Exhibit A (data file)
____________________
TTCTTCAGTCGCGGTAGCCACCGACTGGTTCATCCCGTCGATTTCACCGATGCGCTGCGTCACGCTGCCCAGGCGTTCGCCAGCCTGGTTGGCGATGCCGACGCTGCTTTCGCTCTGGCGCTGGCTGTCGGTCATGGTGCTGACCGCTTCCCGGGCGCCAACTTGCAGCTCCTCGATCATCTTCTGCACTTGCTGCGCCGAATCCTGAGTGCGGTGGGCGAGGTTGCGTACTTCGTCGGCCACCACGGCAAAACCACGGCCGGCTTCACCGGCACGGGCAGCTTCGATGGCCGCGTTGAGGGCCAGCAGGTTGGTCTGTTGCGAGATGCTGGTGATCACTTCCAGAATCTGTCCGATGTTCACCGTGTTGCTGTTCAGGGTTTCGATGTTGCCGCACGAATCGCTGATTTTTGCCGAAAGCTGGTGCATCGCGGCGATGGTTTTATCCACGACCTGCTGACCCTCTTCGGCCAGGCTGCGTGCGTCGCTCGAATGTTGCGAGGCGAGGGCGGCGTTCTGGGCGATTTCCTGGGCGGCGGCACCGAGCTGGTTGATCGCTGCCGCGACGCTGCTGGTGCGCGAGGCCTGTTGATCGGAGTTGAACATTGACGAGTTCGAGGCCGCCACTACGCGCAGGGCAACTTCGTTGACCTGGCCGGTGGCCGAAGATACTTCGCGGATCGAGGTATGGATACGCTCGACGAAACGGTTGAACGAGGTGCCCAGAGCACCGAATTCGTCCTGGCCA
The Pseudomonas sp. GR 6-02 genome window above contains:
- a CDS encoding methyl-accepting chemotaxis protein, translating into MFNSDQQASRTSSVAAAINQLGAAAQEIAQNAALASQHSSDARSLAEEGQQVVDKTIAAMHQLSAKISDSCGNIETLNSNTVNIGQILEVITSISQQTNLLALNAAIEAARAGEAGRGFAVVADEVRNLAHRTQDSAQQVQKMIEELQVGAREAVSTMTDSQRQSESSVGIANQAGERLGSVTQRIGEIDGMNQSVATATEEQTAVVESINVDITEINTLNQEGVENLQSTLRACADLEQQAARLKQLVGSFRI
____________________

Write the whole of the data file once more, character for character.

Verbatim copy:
TTCTTCAGTCGCGGTAGCCACCGACTGGTTCATCCCGTCGATTTCACCGATGCGCTGCGTCACGCTGCCCAGGCGTTCGCCAGCCTGGTTGGCGATGCCGACGCTGCTTTCGCTCTGGCGCTGGCTGTCGGTCATGGTGCTGACCGCTTCCCGGGCGCCAACTTGCAGCTCCTCGATCATCTTCTGCACTTGCTGCGCCGAATCCTGAGTGCGGTGGGCGAGGTTGCGTACTTCGTCGGCCACCACGGCAAAACCACGGCCGGCTTCACCGGCACGGGCAGCTTCGATGGCCGCGTTGAGGGCCAGCAGGTTGGTCTGTTGCGAGATGCTGGTGATCACTTCCAGAATCTGTCCGATGTTCACCGTGTTGCTGTTCAGGGTTTCGATGTTGCCGCACGAATCGCTGATTTTTGCCGAAAGCTGGTGCATCGCGGCGATGGTTTTATCCACGACCTGCTGACCCTCTTCGGCCAGGCTGCGTGCGTCGCTCGAATGTTGCGAGGCGAGGGCGGCGTTCTGGGCGATTTCCTGGGCGGCGGCACCGAGCTGGTTGATCGCTGCCGCGACGCTGCTGGTGCGCGAGGCCTGTTGATCGGAGTTGAACATTGACGAGTTCGAGGCCGCCACTACGCGCAGGGCAACTTCGTTGACCTGGCCGGTGGCCGAAGATACTTCGCGGATCGAGGTATGGATACGCTCGACGAAACGGTTGAACGAGGTGCCCAGAGCACCGAATTCGTCCTGGCCA
The Pseudomonas sp. GR 6-02 genome window above contains:
- a CDS encoding methyl-accepting chemotaxis protein, translating into MFNSDQQASRTSSVAAAINQLGAAAQEIAQNAALASQHSSDARSLAEEGQQVVDKTIAAMHQLSAKISDSCGNIETLNSNTVNIGQILEVITSISQQTNLLALNAAIEAARAGEAGRGFAVVADEVRNLAHRTQDSAQQVQKMIEELQVGAREAVSTMTDSQRQSESSVGIANQAGERLGSVTQRIGEIDGMNQSVATATEEQTAVVESINVDITEINTLNQEGVENLQSTLRACADLEQQAARLKQLVGSFRI